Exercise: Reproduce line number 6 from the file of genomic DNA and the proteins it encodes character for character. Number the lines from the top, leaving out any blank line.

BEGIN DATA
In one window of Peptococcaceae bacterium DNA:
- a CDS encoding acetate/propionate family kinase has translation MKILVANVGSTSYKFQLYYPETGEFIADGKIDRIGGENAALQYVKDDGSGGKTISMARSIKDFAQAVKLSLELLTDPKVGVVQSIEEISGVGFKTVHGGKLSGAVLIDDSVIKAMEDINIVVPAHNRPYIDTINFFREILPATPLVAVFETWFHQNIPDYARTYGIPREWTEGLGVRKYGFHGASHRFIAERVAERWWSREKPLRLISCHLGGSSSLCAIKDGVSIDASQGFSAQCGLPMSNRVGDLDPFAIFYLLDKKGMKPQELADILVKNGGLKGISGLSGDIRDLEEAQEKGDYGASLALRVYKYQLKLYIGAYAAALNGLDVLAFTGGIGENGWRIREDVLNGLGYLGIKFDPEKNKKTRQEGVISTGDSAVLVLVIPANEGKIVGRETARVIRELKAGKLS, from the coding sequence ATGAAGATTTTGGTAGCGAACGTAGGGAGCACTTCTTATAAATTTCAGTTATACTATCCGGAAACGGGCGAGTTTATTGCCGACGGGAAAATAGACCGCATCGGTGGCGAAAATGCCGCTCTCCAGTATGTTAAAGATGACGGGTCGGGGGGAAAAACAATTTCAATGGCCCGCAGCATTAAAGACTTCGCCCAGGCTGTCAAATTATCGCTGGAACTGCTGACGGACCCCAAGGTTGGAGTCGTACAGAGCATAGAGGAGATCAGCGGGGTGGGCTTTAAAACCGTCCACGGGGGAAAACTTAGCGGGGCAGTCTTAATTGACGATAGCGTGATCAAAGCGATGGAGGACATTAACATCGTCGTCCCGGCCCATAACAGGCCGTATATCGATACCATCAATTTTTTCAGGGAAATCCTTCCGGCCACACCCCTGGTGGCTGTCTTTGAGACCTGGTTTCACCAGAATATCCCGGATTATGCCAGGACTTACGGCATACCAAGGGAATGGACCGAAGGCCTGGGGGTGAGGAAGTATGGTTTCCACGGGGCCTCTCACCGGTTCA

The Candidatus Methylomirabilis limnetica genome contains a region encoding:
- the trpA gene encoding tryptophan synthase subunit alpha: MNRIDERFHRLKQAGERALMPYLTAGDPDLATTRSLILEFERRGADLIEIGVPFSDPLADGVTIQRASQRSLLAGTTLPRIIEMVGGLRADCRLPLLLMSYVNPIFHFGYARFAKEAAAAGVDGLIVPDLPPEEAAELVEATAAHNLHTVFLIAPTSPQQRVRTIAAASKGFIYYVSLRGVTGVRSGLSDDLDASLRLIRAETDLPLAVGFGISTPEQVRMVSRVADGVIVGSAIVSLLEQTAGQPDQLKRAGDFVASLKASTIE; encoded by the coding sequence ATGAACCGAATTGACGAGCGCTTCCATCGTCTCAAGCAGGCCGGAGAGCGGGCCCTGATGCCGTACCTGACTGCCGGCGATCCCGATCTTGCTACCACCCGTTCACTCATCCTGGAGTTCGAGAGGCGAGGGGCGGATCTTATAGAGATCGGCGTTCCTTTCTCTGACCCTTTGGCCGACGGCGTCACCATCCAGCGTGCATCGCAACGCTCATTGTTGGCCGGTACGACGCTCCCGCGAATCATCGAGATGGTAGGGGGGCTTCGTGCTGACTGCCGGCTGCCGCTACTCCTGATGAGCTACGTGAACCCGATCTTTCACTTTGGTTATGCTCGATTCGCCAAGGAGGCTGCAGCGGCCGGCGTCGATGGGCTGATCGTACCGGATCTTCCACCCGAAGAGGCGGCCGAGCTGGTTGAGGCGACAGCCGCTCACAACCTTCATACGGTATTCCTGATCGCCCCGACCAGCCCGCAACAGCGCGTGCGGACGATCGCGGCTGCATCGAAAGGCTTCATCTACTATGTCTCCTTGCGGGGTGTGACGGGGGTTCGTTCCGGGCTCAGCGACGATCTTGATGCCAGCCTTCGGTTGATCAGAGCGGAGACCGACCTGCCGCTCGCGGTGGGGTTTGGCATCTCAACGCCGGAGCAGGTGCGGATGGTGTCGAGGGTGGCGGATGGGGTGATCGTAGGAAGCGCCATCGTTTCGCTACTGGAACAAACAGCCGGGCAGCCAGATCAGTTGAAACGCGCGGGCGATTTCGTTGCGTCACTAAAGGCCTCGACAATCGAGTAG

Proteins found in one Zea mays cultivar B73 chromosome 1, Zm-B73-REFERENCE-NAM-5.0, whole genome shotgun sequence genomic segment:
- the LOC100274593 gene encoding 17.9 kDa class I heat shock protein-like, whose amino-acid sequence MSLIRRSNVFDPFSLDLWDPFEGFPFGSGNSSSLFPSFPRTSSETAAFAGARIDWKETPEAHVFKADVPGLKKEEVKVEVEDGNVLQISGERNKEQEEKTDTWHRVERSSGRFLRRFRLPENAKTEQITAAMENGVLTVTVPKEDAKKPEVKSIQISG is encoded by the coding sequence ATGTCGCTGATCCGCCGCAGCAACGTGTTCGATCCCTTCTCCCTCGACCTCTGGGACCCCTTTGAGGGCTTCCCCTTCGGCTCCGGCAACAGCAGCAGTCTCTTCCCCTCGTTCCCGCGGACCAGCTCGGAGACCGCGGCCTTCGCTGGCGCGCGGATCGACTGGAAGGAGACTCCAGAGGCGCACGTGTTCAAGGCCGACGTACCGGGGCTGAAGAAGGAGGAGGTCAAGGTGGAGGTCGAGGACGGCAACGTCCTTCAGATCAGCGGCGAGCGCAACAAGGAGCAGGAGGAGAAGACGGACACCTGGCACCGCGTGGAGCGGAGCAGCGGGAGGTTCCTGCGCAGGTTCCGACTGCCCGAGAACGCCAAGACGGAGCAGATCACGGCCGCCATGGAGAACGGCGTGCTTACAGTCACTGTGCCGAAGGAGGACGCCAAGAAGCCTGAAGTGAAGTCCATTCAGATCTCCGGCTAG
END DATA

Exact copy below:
- the LOC100274593 gene encoding 17.9 kDa class I heat shock protein-like, whose amino-acid sequence MSLIRRSNVFDPFSLDLWDPFEGFPFGSGNSSSLFPSFPRTSSETAAFAGARIDWKETPEAHVFKADVPGLKKEEVKVEVEDGNVLQISGERNKEQEEKTDTWHRVERSSGRFLRRFRLPENAKTEQITAAMENGVLTVTVPKEDAKKPEVKSIQISG is encoded by the coding sequence ATGTCGCTGATCCGCCGCAGCAACGTGTTCGATCCCTTCTCCCTCGACCTCTGGGACCCCTTTGAGGGCTTCCCCTTCGGCTCCGGCAACAGCAGCAGTCTCTTCCCCTCGTTCCCGCGGACCAGCTCGGAGACCGCGGCCTTCGCTGGCGCGCGGATCGACTGGAAGGAGACTCCAGAGGCGCACGTGTTCAAGGCCGACGTACCGGGGCTGAAGAAGGAGGAGGTCAAGGTGGAGGTCGAGGACGGCAACGTCCTTCAGATCAGCGGCGAGCGCAACAAGGAGCAGGAGGAGAAGACGGACACCTGGCACCGCGTGGAGCGGAGCAGCGGGAGGTTCCTGCGCAGGTTCCGACTGCCCGAGAACGCCAAGACGGAGCAGATCACGGCCGCCATGGAGAACGGCGTGCTTACAGTCACTGTGCCGAAGGAGGACGCCAAGAAGCCTGAAGTGAAGTCCATTCAGATCTCCGGCTAG